Velvet Sludge

One of the first shows of 2013, sort of booked by me though mostly by Craig Freeman, featured the awesome Rochester band Velvet Elvis.  It seems appropriate to start the first Skull Valley review for 2013 here, even though it is not actually the first post, due to all of the other semi-firsts associated with it.

First up was my band Red Ginger.  This was the first show for R Magnelli/Brad Kline duo, and it wasn't so great.  Originally we were going to feature two other guys playing synths with us, but they seemed to slip out at the first sign (or sine) of trouble.  Apparently there was no mixer, but I'm not so sure of that.  I set up on the floor expecting the synth guys to take up a lot of space due to the Shop's small stage, but Brad couldn't really hear me and it was difficult for me to hear him.  His drums were also significantly quieter than my new set-up featuring the Peavy Bandit plugged into an external Fender 4x12.  We ended up sounding very textural and chaotic, which was partially my intention, but everything started to make more sense by the end.  Next time we'll hopefully have some songs instead of just improvising.  The placement of amps is also an important lesson for me to learn (I am working on it).

Another first for tonight was Lost Realms, Craig Freeman's band, who played their first show after a year's worth of practice time and shifting bass players.  It really showed; they were fucking killer.  After bringing out oriental rugs to place their pedals on, Lost Realms took off from the fuzz-scorched Earth into the emptiness of space.  They had a classic sound, super heavy, with raspy/Ozzy-ish vocals.  Things were a little too compressed and controlled for me, but whatever.  I don't know what the songs were about, but apparently they usually involve outer space (think Black Sabbath's "Into the Void").  There could have been more variation in their sounds, and Craig sounded a little nervous in between the songs, but it was only their first show and it was honestly awesome.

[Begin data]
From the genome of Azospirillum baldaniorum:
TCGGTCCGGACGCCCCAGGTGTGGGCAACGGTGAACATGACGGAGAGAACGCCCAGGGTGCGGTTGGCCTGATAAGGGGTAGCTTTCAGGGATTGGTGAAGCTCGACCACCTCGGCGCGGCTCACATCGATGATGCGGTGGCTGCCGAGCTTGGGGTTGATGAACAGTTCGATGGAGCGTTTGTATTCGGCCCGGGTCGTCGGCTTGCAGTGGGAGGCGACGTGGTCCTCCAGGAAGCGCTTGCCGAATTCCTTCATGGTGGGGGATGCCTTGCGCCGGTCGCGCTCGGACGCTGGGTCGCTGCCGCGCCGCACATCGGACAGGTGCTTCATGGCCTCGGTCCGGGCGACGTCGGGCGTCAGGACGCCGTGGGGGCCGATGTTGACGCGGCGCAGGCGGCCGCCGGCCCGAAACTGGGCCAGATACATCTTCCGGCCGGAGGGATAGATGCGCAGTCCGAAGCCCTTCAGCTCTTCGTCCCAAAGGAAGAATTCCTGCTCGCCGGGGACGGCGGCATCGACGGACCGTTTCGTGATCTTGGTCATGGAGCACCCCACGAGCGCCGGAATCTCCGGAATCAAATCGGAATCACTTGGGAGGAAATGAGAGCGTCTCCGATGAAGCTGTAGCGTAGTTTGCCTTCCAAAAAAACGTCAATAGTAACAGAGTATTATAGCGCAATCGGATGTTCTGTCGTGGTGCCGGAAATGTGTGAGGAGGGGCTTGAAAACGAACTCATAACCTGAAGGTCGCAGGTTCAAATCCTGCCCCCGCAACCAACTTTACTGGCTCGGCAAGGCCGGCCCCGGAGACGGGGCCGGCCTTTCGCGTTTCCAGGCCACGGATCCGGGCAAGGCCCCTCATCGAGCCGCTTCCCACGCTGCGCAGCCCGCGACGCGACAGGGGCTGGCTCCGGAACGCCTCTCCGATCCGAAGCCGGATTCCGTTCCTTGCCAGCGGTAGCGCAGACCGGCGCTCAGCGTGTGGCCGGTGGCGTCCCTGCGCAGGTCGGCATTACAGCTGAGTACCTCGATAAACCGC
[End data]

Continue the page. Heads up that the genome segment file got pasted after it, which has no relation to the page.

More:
Velvet Elvis played third.  They sound like a modern Love-era The Cult, but apparently I don't know enough about sludge.  Velvet Elvis sounds much better live than on their new record In Deep Time; there are soaring highs and despair in the whole thing.  Their vocalist is amazing!  She has all of the cool poses that you would ever want and sounds like Grace Slick.  It is a lot like listening to "Cortez the Killer" for a whole half hour.  Buy their new album here; there are only a few left.  I don't know what I think of the cover; I'm not fond of appropriating Native American imagery, but it seems like it has some amount of weight to it, and the fact that everything is covered in white seems to actually be in support of the same ideas that I am for.  Anyway the music on it is killer.

Carousel came up last; they seemed to be more confident than when I had last seen them.  The frontman had lots of funny banter for everybody, and their songs were really tight.  Carousel has a very classic hard rock sound, Ozzy Osbourne and KISS, with a prominent Pittsburgh influence, though I feel like the latter fact may be somewhat exaggerated for comedic effect.  They were the fastest band here with significant muscle and control, and also, for real, check out that Gibson Explorer!  The vocals combined with the intertwining guitars give most of the songs a dramatic effect.  Seriously these guys fucking rule and you can get their new record at Mind Cure, Soundcat, and some other places.

This night was awesome and very musical, very rocking.  I'd like to go to more shows like this, but I don't think there are a lot of these kinds of things happening very often.  Anyway, again, please check out some of Velvet Elvis' merch and music here and here are some sounds from the show.
-Signing off for now